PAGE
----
Last week's Morgan Freeman death hoax is only the broadest, most recent incidence of internet trolls hoaxing an easily transfixed Twitter audience. Tuesday afternoon some bored tweeter tried a little narrow-casting, making up a Matt Holliday injury, adding some odd specifics, and posting it to an @Cardinals_ account, for people who aren't looking very closely to notice and freak out about.â†µ
By 4 PM CDT it had spread through the #STLCards hashtag, the end result looking a little something like this after some civic-minded hashtag citizens Snopes'd it:â†µ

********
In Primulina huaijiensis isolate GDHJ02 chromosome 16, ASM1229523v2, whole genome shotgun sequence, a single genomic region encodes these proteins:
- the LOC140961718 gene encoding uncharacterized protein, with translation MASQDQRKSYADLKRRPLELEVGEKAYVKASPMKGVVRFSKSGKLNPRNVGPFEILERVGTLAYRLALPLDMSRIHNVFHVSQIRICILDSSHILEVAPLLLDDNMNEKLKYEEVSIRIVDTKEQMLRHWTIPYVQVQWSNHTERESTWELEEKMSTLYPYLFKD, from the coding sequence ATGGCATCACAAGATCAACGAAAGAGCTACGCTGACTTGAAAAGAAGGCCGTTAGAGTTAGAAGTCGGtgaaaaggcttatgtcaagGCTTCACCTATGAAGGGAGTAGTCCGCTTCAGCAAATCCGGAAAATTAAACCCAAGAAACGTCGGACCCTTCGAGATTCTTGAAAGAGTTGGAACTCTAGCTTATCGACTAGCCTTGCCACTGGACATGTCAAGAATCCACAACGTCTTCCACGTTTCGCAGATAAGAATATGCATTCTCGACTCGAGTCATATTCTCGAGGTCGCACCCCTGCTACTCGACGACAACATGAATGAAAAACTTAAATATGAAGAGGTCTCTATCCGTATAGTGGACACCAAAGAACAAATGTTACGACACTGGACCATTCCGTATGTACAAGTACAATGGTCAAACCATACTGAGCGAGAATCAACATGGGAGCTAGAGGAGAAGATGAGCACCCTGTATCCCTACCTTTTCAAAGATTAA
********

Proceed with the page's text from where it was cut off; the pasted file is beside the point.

â†µChris Reed (@birdbrained) September 11, 2012â†µ
What causes one of these hoaxes to spread isn't necessarily the initial fake tweet, which I never even saw—most people might be able to tell something weird is going on, there—but the rapid responses to it that treat it as a fact and then, say, add on the tweeter's unpleasant hope that the Cardinals and their fans are ready to watch 20 games' worth of Shane Robinson in left field.â†µ
Because of the churn and conversation inherent to Twitter, this kind of thing is an easy hoax to spread—luckily, it's also an easy one to tamp down.